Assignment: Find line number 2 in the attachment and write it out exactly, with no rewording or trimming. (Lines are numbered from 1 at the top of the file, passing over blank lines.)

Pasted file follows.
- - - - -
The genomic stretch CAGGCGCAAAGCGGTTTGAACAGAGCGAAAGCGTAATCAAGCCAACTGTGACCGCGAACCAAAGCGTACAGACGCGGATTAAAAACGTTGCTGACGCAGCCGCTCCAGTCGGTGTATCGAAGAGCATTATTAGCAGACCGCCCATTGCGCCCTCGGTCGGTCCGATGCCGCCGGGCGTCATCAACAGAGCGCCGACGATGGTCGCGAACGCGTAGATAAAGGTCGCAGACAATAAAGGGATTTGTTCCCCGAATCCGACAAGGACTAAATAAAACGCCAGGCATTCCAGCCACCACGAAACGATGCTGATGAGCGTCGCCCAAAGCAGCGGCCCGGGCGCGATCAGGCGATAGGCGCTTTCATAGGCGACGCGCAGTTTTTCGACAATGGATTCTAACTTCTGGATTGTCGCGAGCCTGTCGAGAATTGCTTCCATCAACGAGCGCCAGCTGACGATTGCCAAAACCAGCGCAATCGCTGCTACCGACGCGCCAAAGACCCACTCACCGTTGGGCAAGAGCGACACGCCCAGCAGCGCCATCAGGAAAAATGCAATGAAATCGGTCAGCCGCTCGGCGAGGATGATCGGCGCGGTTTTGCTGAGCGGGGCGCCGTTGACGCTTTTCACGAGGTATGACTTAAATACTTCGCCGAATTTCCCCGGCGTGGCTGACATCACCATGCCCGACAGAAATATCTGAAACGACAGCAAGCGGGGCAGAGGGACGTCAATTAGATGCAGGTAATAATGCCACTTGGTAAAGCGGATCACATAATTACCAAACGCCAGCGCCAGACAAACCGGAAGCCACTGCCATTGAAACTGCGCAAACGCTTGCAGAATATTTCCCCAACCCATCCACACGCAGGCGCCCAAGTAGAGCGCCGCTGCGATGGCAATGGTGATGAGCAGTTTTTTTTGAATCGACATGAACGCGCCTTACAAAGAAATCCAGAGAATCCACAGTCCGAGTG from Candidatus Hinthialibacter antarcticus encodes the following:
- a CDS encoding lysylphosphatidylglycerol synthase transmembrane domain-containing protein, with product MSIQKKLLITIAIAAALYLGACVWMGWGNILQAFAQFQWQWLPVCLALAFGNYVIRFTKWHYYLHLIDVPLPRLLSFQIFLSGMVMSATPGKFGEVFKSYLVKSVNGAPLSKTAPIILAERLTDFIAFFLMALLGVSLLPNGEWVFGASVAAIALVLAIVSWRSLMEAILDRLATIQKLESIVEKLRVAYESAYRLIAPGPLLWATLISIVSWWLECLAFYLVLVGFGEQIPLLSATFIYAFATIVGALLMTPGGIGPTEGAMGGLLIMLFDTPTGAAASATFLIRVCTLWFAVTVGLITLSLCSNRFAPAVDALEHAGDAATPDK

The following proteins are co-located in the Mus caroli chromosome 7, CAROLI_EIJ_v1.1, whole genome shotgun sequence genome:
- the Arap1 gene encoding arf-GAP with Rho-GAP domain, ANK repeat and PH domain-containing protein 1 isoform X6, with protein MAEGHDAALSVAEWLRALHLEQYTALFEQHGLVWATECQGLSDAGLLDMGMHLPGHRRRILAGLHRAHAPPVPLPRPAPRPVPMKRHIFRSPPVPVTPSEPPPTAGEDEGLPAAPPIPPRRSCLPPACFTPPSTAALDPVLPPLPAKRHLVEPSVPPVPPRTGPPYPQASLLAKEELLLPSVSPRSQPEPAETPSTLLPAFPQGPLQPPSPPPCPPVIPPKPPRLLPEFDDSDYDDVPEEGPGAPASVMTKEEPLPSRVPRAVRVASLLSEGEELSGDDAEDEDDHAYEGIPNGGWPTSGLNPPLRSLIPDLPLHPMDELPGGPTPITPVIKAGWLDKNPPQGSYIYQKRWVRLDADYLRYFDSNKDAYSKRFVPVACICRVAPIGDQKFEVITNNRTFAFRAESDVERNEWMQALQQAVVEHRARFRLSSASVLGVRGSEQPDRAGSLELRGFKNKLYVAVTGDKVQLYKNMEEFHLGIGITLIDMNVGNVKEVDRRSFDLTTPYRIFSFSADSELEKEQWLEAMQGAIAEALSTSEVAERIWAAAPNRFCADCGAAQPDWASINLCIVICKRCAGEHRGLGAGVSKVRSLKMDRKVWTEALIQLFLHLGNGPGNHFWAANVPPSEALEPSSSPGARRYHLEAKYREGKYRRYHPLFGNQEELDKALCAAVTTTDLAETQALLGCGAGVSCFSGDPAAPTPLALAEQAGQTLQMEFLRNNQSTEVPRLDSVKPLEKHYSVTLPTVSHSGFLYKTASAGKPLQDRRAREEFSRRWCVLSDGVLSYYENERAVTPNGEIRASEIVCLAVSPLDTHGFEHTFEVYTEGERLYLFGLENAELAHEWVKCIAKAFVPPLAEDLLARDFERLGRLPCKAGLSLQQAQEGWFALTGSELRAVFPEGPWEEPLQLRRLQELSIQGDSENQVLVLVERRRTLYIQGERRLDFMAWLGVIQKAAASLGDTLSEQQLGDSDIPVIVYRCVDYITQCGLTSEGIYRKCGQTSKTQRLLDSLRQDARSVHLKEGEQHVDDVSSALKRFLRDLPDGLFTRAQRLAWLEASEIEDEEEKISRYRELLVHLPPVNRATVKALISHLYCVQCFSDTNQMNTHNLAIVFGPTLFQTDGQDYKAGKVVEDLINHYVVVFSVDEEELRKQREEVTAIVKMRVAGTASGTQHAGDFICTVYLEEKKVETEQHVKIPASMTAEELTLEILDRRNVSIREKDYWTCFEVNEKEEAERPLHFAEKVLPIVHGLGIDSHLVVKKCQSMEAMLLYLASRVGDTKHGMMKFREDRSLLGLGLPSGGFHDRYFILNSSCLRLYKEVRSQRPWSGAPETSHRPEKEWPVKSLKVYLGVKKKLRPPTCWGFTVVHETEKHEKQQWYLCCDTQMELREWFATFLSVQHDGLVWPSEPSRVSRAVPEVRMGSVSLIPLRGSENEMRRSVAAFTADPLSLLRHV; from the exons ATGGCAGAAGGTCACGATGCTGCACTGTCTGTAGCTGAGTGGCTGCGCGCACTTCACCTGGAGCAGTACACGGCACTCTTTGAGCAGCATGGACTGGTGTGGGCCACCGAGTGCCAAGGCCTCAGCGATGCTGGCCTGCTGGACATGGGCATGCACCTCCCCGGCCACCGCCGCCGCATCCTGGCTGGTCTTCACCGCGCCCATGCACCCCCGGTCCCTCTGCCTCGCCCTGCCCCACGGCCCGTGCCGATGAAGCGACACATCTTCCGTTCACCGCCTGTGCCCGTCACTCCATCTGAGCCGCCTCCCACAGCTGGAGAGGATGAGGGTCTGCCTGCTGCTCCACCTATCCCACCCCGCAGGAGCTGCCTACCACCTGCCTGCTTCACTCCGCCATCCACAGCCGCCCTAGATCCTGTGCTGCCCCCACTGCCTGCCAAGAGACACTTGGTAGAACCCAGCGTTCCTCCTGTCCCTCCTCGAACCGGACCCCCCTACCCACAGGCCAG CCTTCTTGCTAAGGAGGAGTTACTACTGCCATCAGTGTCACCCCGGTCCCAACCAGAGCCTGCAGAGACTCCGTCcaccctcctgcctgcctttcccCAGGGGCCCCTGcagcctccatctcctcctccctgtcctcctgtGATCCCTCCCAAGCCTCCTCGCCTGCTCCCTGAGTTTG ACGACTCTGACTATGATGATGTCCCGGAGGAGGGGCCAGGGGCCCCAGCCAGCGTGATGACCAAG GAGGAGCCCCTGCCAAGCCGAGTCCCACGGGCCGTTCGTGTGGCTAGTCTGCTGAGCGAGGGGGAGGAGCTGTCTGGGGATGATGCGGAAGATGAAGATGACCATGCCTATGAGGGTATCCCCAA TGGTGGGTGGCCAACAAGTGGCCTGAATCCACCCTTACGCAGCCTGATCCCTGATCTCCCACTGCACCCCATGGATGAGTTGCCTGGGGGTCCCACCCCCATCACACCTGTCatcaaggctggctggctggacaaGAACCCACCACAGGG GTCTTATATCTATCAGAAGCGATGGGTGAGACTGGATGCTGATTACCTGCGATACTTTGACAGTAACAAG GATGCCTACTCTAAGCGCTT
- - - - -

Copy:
- a CDS encoding lysylphosphatidylglycerol synthase transmembrane domain-containing protein, with product MSIQKKLLITIAIAAALYLGACVWMGWGNILQAFAQFQWQWLPVCLALAFGNYVIRFTKWHYYLHLIDVPLPRLLSFQIFLSGMVMSATPGKFGEVFKSYLVKSVNGAPLSKTAPIILAERLTDFIAFFLMALLGVSLLPNGEWVFGASVAAIALVLAIVSWRSLMEAILDRLATIQKLESIVEKLRVAYESAYRLIAPGPLLWATLISIVSWWLECLAFYLVLVGFGEQIPLLSATFIYAFATIVGALLMTPGGIGPTEGAMGGLLIMLFDTPTGAAASATFLIRVCTLWFAVTVGLITLSLCSNRFAPAVDALEHAGDAATPDK